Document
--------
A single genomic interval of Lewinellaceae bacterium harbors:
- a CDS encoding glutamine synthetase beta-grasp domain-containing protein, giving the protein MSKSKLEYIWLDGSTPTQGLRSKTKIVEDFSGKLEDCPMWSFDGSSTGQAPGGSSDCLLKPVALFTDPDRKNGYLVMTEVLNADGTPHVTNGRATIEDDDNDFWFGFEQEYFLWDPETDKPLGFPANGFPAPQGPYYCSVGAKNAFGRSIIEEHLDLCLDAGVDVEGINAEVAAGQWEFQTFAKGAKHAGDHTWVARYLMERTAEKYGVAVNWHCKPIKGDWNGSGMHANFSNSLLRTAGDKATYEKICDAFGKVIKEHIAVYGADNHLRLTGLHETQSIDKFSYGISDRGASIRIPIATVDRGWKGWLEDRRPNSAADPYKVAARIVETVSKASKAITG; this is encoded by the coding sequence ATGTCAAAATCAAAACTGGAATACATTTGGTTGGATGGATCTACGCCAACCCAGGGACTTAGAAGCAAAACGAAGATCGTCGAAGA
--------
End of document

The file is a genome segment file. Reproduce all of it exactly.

A single genomic interval of Lewinellaceae bacterium harbors:
- a CDS encoding glutamine synthetase beta-grasp domain-containing protein, giving the protein MSKSKLEYIWLDGSTPTQGLRSKTKIVEDFSGKLEDCPMWSFDGSSTGQAPGGSSDCLLKPVALFTDPDRKNGYLVMTEVLNADGTPHVTNGRATIEDDDNDFWFGFEQEYFLWDPETDKPLGFPANGFPAPQGPYYCSVGAKNAFGRSIIEEHLDLCLDAGVDVEGINAEVAAGQWEFQTFAKGAKHAGDHTWVARYLMERTAEKYGVAVNWHCKPIKGDWNGSGMHANFSNSLLRTAGDKATYEKICDAFGKVIKEHIAVYGADNHLRLTGLHETQSIDKFSYGISDRGASIRIPIATVDRGWKGWLEDRRPNSAADPYKVAARIVETVSKASKAITG; this is encoded by the coding sequence ATGTCAAAATCAAAACTGGAATACATTTGGTTGGATGGATCTACGCCAACCCAGGGACTTAGAAGCAAAACGAAGATCGTCGAAGA